I am just a joiner I guess. I need to have a group to inspire me or some kind of location to go to. Just like I wrote yesterday about the kind of computer or environment I need for writing, I need a similar vibe for my yoga.
OK, call it avoidance, but if that were it, I’d never get myself out anywhere to write or practice. Isn’t it possible to be sensitive to your location? Really, when people say that money doesn’t buy happiness, I can only think that my hypothetical misery would ease if I were on the Riviera rather than skid row. I’m just sayin’ . . .
So, now that I have the wonderful new mat, I want to put it down in a space that “feels” open and relaxing–and that place is most often NOT my home. I love my home, and it is filled with wonderful pieces from many great artists we’ve known. My son’s art projects are incredibly beautiful to me. BUT I’ve very little floor space. Where I feel embraced and cozy when relaxing, I feel enclosed and restricted when trying to let the energy of the day direct me and my practice.
When I think about it, my weaving self is the same way. Only in this case, I learned to weave on looms in small spaces (small brownstone in Baltimore, small apartment in a booth at a Renaissance festival, a tiny space in my parents’ town house that barely fit the loom and my equipment). When I was able to put my loom in a larger space, I felt as if I were afloat in this vast openness and could not create. Even now, I have a large studio space for my weaving and felting, but I keep the smaller loom in the corner and my felting space is also tucked away.
So far, then, as I review this public therapy session, I think I’ll just get off of my own case and accept that environment is very much a key to how I practice, write, weave, felt, think . . .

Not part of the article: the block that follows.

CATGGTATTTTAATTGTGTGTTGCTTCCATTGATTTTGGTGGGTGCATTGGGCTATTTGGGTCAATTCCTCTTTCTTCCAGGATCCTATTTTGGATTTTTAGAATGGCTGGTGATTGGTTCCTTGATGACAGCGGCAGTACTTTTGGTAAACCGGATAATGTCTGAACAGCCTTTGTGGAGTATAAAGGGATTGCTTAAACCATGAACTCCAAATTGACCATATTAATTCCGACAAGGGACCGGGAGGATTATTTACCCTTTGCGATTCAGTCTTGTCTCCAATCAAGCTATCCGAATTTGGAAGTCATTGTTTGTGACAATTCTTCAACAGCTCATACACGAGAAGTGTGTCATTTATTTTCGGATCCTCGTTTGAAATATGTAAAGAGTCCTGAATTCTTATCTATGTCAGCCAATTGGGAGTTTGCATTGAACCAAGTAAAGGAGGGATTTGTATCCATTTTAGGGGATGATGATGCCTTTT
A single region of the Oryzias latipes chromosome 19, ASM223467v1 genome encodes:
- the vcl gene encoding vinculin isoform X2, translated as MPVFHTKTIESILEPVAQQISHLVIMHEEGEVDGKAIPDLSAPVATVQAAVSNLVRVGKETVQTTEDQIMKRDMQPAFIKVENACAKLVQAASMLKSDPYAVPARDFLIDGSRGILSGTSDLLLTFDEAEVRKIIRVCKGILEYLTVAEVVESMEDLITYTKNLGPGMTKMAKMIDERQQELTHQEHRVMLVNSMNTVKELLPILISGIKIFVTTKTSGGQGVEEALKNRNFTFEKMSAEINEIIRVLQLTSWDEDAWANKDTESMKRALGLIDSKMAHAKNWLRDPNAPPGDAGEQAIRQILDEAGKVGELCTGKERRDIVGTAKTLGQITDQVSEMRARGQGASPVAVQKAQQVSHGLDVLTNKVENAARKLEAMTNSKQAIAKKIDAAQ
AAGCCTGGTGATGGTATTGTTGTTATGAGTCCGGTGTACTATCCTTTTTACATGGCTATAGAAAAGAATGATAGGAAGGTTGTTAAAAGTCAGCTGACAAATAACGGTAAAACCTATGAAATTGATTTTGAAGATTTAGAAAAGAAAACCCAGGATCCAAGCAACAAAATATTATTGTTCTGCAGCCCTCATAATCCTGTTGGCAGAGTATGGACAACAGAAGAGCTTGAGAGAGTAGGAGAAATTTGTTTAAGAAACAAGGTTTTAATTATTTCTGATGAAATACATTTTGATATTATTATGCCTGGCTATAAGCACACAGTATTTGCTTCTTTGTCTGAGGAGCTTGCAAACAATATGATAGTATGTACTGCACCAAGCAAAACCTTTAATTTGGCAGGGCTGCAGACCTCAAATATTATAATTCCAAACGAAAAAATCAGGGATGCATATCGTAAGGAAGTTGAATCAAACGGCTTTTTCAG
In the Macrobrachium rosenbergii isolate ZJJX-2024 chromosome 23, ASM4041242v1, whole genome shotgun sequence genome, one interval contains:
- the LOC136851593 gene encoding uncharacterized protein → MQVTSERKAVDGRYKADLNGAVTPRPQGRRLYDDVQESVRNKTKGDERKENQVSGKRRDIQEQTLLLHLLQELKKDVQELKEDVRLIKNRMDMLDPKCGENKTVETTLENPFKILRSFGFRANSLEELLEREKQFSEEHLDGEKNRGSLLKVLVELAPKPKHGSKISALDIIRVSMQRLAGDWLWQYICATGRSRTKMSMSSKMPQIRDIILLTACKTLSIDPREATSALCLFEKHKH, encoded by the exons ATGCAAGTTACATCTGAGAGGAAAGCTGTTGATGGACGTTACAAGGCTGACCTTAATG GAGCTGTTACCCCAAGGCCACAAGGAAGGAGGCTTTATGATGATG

Own it, right?
If I only had access to my keyboard at all times. We do have smart phones and tablets and and and . . .
But a good desktop computer with the right kind of keyboard is the most wonderful thing to me. It might be like a pianist having an electric keyboard or even an app to play with while away from their instrument, but the real thing is what gives real “voice” to their muse.
It’s the same for me with my writing equipment. I need to have the right environment and the right equipment for my ideas to flow smoothly. I still hand write on paper and do enjoy that; but, then, I have to transcribe it and I’ve so little free time as it is. I even record what I can’t write if I’m driving. But, again, returning to it can be tricky.
A friend of mine said it’s more about my level of dedication than it is about inspiration, and I wonder if that is the root of the problem. I’m certainly on top of my jobs but not on top of my unpaid endeavors. Still, I’ve always been sensitive to my equipment. I’ve ridden horses since I was a kid, and I have to admit that a saddle that does not suit me makes even a trail ride something I don’t really rush to do. Now, the right tack is, of course, a safety concern as well as a comfort issue, but I think you get my point. My new yoga mat makes me wonder how I ever kept using the old one. It’s like it was working against me. Even though the practice is about much more than the equipment, the right gear makes it all go very smoothly and enables me to focus on the pose and the intention, hence, the flow.
Today, someone told me about 750 Pages (http://750words.com/). It’s new to me so I can only say that it seems to be a location where writers can plan to go and commit themselves to a minimum of words per day. I think that may be what I need: A commitment. Then, maybe the tools will be less a point of interference if I have to answer to some kind of work or goal. It could make me more mindful of the product rather than the tools themselves.
I’ll let you know how it goes . . .